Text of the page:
A Description of a Really Nice Sausage
Monday, January 17, 2005
  So it turns out colleges are trying to teach kids critical thinking and good English. The Washington Times put out a report on a California college professor of poly-sci flunking a Kuwaiti student's final exam. Purportedly, because it had a pro-U.S. sentiment.

Atrios includes a link to the essay and a premature justification for the professor's alleged other actions, including berating the youth and telling him to get psychological treatment.

I can't say anything about the berating, but if this is actually the young man's essay, I can conjecture he probably deserved a failing grade.

I don't know the precise assignment, nor the professor's rubric for evaluation. But typically undergraduate writing requires—or should at least aim to—a certain level of sophistication fifth-grade writing lacks.

The problem is simply the poverty of real ideas. Though the essay question references a source, the student refutes none but the most general of their points. Instead of arguing the question itself, he goes on to list later accomplishments of the United States. Instead of refuting the thesis, he makes an argument based on cultural relativity.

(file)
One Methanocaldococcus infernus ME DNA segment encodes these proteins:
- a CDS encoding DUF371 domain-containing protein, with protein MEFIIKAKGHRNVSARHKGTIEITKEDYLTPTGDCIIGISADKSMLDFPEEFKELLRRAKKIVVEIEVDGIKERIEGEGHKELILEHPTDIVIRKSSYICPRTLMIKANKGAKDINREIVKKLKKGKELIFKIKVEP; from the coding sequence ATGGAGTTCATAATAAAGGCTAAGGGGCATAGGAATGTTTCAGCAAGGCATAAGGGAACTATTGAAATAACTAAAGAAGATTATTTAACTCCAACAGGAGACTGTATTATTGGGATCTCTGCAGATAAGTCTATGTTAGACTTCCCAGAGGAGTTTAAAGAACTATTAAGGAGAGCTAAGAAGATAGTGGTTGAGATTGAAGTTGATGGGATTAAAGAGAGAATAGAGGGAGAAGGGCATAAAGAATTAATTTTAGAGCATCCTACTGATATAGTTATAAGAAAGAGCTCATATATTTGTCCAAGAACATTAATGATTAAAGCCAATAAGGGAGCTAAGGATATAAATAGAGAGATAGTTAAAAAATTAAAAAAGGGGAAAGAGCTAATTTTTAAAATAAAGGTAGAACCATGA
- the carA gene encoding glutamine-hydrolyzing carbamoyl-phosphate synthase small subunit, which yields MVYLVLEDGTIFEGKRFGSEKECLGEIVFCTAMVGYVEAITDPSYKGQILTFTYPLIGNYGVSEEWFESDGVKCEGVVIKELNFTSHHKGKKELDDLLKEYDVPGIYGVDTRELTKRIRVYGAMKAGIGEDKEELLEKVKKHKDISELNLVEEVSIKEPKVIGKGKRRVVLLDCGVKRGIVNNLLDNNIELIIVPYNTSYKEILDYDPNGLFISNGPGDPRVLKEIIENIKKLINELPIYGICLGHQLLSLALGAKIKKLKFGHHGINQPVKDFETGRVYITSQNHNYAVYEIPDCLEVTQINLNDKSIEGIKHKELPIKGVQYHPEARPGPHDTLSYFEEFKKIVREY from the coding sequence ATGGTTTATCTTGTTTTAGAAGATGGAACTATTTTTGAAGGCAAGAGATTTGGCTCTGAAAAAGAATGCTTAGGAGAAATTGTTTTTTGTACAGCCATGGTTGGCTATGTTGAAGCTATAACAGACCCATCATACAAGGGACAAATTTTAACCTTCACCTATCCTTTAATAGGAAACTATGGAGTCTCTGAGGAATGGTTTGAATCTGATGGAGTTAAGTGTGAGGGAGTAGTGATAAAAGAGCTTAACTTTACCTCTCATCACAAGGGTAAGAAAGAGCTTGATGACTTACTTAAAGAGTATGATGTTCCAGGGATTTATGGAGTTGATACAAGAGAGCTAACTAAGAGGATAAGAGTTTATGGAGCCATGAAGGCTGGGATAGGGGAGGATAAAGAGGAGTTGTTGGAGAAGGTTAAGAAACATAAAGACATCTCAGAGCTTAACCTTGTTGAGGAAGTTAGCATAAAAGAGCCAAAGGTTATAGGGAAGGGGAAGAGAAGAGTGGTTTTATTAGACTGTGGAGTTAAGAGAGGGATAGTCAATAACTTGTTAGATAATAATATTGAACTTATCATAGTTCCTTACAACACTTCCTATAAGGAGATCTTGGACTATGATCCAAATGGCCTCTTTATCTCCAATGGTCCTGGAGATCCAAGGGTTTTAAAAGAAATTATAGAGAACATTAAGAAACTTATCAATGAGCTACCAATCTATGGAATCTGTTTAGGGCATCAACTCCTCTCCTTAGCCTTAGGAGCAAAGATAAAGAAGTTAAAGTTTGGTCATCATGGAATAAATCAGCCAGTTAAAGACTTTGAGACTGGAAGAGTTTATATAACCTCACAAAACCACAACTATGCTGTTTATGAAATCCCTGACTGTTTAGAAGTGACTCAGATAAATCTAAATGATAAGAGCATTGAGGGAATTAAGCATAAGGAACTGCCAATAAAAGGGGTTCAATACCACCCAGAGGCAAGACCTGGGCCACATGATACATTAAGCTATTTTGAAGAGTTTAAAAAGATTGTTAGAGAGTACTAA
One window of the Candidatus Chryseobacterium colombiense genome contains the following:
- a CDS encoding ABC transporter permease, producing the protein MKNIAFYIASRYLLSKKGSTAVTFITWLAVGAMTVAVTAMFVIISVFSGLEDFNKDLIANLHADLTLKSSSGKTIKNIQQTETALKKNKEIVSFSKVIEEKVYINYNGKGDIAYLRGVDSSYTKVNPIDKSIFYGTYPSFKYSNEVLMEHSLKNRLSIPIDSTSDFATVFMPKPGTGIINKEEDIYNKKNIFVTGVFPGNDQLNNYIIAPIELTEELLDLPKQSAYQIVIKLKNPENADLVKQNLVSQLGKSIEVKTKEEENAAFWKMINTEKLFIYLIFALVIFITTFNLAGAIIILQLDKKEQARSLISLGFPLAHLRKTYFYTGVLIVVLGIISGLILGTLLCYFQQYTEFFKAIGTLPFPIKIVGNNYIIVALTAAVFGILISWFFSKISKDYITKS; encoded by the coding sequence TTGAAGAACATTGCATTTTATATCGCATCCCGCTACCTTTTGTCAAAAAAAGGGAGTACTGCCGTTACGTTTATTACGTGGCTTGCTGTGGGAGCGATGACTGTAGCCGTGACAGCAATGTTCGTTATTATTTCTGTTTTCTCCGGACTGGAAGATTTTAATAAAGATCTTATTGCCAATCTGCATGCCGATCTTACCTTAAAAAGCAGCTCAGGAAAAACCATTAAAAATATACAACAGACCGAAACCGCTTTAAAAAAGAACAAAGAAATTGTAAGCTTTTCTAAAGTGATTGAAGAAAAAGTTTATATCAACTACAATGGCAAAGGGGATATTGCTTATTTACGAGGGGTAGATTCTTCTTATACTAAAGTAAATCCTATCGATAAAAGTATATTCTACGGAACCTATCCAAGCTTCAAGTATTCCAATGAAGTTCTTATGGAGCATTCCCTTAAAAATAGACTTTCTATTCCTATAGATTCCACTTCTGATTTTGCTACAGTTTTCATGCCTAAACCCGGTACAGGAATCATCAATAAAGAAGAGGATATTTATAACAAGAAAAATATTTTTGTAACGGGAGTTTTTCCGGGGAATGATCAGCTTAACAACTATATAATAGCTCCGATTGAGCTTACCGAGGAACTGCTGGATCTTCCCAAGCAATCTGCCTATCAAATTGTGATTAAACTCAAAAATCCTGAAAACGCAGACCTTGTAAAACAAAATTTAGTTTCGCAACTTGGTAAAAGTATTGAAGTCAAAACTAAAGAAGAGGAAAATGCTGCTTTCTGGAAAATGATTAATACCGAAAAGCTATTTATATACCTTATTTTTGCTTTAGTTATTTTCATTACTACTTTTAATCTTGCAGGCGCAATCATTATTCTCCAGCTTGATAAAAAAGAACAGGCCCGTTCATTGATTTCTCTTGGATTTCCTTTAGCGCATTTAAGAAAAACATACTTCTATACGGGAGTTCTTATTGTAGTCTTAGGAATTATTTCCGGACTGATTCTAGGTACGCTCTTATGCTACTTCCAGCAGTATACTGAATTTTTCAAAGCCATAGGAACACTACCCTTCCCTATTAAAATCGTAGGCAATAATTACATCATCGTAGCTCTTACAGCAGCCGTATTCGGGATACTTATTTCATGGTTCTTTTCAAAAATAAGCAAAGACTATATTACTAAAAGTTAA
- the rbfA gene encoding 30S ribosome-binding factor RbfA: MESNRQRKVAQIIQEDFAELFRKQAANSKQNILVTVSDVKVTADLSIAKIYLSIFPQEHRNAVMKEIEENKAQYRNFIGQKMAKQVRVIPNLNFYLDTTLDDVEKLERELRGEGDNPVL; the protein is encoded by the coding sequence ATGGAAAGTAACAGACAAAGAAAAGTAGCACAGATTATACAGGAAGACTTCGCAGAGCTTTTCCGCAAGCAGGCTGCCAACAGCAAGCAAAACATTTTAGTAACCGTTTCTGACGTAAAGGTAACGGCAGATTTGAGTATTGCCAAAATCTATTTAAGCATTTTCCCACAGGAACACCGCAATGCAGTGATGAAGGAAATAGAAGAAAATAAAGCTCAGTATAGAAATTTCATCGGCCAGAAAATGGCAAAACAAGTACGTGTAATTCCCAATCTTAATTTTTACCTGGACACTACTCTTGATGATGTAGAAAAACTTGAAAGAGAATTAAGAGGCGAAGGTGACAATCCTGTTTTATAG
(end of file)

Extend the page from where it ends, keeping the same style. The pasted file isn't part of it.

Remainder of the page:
The thesis itself,
Dye and Zeigler contend that the constitution of the United States was not “ordained and established” by “the people” as we have so often been led to believe. They contend instead that it was written by a small educated and wealthy elite in America who representative of powerful economic and political interests. Analyze the US constitution (original document), and show how its formulation excluded majority of the people living in America at that time, and how it was dominated by America’s elite interest.
probably shouldn't appear political sharp or even surprising to someone who's just been through a semester of basic political science. If the United States' foundation had been "ordained and established by the people," some institutions such as the electoral college, indirect election of senators, and dare I say it, probably even First Amendment protections might not have made it in. Athenian democracy is an example of how hordes can tyranize; American democracy originally was about protection of certain (but not all) minorities from hordes.

(Moreover, if we count as "the people" both blacks and women, then the original Constitution missed ordination by probably two-thirds of the population.)

The young man in question is claimed by the article to be 17. It's disappointing if this is true that a young man skilled enough to get into college earlier than most American college students could write so poorly.

I also find it rather jaundiced of the Times to refer to the young man in their lead paragraph as
A 17-year-old Kuwaiti student whose uncles were kidnapped and tortured by Iraqi dictator Saddam Hussein's invaders more than a decade ago
but that's their angle and they'll fuck it for all it's worth.

Just push it on the stack of Crazy Liberal Elitist Professors Brainwashing Kids to Hate America. It's getting pretty tall.
 
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